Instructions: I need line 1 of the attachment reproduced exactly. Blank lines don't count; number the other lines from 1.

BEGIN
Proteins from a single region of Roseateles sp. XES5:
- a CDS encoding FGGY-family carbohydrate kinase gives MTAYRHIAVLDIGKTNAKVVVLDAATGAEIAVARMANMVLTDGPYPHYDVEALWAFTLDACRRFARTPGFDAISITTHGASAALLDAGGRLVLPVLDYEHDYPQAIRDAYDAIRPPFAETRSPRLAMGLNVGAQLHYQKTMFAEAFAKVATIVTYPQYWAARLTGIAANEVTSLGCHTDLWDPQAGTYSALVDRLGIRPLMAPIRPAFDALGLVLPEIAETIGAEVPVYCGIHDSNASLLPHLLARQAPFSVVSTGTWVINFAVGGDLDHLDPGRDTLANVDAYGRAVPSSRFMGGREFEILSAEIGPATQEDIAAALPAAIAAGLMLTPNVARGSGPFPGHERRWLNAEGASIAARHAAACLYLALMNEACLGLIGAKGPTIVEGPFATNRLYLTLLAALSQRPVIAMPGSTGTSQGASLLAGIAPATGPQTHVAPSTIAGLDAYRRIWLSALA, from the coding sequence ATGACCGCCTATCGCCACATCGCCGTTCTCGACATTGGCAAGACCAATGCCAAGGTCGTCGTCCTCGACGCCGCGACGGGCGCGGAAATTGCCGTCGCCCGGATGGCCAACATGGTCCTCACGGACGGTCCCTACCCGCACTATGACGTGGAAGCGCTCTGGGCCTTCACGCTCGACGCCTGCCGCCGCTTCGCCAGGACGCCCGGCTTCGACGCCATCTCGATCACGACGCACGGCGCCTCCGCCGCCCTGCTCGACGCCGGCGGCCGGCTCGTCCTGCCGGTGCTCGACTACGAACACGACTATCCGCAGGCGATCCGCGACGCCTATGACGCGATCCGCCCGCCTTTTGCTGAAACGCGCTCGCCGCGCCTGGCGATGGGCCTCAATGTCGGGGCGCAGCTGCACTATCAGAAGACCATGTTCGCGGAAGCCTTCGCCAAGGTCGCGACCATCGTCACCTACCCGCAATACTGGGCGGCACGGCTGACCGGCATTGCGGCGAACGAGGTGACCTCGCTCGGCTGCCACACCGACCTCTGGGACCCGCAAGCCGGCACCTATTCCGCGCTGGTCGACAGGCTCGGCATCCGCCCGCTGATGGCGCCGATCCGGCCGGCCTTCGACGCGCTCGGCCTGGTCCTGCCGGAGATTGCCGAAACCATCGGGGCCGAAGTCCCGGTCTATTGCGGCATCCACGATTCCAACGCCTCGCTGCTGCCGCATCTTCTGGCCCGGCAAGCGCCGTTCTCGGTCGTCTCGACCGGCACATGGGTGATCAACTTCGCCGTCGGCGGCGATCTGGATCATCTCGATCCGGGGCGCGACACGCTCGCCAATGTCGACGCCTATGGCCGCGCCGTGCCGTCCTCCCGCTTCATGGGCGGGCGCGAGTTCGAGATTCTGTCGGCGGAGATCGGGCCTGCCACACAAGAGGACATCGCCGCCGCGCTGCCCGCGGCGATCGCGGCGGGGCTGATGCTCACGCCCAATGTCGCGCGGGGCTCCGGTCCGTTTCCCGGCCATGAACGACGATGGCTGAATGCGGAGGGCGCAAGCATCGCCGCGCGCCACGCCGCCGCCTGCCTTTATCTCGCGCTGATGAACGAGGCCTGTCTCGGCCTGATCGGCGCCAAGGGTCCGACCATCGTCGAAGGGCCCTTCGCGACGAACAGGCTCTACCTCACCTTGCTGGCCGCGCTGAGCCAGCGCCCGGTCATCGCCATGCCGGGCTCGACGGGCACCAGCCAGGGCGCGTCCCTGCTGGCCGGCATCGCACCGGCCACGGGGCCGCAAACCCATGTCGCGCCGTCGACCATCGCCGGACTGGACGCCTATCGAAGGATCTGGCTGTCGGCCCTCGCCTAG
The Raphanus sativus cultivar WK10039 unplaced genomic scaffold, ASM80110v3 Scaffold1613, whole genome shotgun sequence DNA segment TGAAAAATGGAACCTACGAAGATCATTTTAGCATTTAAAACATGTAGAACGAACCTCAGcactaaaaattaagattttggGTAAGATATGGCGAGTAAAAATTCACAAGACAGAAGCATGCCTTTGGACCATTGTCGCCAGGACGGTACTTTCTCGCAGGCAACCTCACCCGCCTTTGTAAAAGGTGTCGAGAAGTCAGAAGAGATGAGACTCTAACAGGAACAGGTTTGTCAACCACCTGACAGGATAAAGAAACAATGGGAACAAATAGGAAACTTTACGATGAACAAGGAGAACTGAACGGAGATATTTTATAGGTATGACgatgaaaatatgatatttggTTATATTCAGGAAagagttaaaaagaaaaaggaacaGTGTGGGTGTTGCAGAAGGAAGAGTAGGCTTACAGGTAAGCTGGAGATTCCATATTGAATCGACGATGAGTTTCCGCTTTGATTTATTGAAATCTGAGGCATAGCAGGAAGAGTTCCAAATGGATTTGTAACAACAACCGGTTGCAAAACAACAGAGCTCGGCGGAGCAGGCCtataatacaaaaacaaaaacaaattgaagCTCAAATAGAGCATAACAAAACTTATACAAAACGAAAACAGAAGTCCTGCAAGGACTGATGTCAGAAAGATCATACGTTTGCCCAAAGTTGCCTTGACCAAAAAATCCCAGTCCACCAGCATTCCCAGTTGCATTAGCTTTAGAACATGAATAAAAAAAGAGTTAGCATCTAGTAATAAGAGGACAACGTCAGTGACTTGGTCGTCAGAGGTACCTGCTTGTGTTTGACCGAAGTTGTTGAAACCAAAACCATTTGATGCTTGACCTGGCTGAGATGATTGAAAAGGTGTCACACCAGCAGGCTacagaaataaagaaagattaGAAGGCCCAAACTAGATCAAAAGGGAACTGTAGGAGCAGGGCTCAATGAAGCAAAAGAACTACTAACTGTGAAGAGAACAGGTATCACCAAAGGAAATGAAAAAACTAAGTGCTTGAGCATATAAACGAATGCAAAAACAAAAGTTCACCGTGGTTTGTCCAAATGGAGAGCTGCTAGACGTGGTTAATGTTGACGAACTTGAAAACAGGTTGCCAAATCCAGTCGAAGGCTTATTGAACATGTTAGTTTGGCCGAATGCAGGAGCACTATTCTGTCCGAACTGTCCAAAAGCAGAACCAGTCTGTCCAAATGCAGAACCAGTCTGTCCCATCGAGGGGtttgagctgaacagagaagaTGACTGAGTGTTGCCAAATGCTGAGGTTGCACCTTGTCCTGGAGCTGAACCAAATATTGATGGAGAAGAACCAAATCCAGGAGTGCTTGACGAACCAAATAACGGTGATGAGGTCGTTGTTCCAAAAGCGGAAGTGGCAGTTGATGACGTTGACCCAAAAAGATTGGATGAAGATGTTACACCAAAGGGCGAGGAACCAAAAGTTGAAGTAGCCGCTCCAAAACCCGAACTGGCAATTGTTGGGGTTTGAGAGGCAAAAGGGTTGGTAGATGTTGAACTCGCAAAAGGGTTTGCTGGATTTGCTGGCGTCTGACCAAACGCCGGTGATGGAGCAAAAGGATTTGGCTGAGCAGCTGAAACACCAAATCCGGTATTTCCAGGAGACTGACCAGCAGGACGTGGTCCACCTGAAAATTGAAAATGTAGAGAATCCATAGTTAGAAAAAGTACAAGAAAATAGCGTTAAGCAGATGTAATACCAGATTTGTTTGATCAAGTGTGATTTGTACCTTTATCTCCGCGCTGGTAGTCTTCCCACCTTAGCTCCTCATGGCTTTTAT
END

Proteins from a single region of Roseateles sp. XES5: